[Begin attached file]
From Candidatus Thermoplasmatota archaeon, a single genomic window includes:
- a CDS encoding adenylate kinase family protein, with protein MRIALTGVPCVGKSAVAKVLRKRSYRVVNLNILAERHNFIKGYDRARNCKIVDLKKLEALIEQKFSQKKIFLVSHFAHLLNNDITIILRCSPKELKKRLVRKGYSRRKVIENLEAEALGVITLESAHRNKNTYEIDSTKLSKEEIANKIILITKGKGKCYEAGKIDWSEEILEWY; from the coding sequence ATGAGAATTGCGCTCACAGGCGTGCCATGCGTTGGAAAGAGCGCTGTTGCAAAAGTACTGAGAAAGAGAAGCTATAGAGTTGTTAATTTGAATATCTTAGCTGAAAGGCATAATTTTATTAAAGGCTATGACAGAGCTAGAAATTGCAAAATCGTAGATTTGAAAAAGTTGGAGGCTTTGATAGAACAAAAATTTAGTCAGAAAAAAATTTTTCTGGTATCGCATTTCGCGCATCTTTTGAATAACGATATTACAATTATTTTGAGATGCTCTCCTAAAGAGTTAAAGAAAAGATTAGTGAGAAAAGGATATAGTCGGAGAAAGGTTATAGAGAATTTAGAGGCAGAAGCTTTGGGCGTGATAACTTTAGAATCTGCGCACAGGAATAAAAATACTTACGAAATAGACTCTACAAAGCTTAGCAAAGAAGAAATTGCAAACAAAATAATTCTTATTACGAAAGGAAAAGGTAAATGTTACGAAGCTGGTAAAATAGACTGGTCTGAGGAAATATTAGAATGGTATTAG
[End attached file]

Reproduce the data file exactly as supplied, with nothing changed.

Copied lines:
From Candidatus Thermoplasmatota archaeon, a single genomic window includes:
- a CDS encoding adenylate kinase family protein, with protein MRIALTGVPCVGKSAVAKVLRKRSYRVVNLNILAERHNFIKGYDRARNCKIVDLKKLEALIEQKFSQKKIFLVSHFAHLLNNDITIILRCSPKELKKRLVRKGYSRRKVIENLEAEALGVITLESAHRNKNTYEIDSTKLSKEEIANKIILITKGKGKCYEAGKIDWSEEILEWY; from the coding sequence ATGAGAATTGCGCTCACAGGCGTGCCATGCGTTGGAAAGAGCGCTGTTGCAAAAGTACTGAGAAAGAGAAGCTATAGAGTTGTTAATTTGAATATCTTAGCTGAAAGGCATAATTTTATTAAAGGCTATGACAGAGCTAGAAATTGCAAAATCGTAGATTTGAAAAAGTTGGAGGCTTTGATAGAACAAAAATTTAGTCAGAAAAAAATTTTTCTGGTATCGCATTTCGCGCATCTTTTGAATAACGATATTACAATTATTTTGAGATGCTCTCCTAAAGAGTTAAAGAAAAGATTAGTGAGAAAAGGATATAGTCGGAGAAAGGTTATAGAGAATTTAGAGGCAGAAGCTTTGGGCGTGATAACTTTAGAATCTGCGCACAGGAATAAAAATACTTACGAAATAGACTCTACAAAGCTTAGCAAAGAAGAAATTGCAAACAAAATAATTCTTATTACGAAAGGAAAAGGTAAATGTTACGAAGCTGGTAAAATAGACTGGTCTGAGGAAATATTAGAATGGTATTAG